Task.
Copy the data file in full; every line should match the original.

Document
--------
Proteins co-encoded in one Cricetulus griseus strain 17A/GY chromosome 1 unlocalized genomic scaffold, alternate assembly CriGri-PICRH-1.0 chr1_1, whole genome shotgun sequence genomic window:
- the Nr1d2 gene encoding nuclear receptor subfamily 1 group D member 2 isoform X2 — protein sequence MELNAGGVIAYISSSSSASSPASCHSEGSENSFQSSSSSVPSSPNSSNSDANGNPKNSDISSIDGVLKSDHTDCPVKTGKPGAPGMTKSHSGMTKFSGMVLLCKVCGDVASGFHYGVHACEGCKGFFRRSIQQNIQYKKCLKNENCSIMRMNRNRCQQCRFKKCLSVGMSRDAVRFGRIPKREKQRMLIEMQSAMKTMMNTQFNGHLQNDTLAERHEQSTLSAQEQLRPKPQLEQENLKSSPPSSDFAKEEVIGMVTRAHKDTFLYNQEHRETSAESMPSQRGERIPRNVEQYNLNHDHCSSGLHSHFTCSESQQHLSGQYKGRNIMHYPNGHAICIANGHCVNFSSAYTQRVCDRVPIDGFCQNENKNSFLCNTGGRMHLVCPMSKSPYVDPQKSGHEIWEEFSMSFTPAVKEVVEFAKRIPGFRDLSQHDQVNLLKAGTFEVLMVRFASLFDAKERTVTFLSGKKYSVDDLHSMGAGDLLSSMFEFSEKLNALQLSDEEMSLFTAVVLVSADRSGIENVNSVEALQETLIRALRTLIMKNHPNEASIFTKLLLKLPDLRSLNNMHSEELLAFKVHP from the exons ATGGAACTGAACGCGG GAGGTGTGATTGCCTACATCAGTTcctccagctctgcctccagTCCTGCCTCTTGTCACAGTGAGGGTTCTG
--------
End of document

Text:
Proteins co-encoded in one Cricetulus griseus strain 17A/GY chromosome 1 unlocalized genomic scaffold, alternate assembly CriGri-PICRH-1.0 chr1_1, whole genome shotgun sequence genomic window:
- the Nr1d2 gene encoding nuclear receptor subfamily 1 group D member 2 isoform X2 — protein sequence MELNAGGVIAYISSSSSASSPASCHSEGSENSFQSSSSSVPSSPNSSNSDANGNPKNSDISSIDGVLKSDHTDCPVKTGKPGAPGMTKSHSGMTKFSGMVLLCKVCGDVASGFHYGVHACEGCKGFFRRSIQQNIQYKKCLKNENCSIMRMNRNRCQQCRFKKCLSVGMSRDAVRFGRIPKREKQRMLIEMQSAMKTMMNTQFNGHLQNDTLAERHEQSTLSAQEQLRPKPQLEQENLKSSPPSSDFAKEEVIGMVTRAHKDTFLYNQEHRETSAESMPSQRGERIPRNVEQYNLNHDHCSSGLHSHFTCSESQQHLSGQYKGRNIMHYPNGHAICIANGHCVNFSSAYTQRVCDRVPIDGFCQNENKNSFLCNTGGRMHLVCPMSKSPYVDPQKSGHEIWEEFSMSFTPAVKEVVEFAKRIPGFRDLSQHDQVNLLKAGTFEVLMVRFASLFDAKERTVTFLSGKKYSVDDLHSMGAGDLLSSMFEFSEKLNALQLSDEEMSLFTAVVLVSADRSGIENVNSVEALQETLIRALRTLIMKNHPNEASIFTKLLLKLPDLRSLNNMHSEELLAFKVHP from the exons ATGGAACTGAACGCGG GAGGTGTGATTGCCTACATCAGTTcctccagctctgcctccagTCCTGCCTCTTGTCACAGTGAGGGTTCTG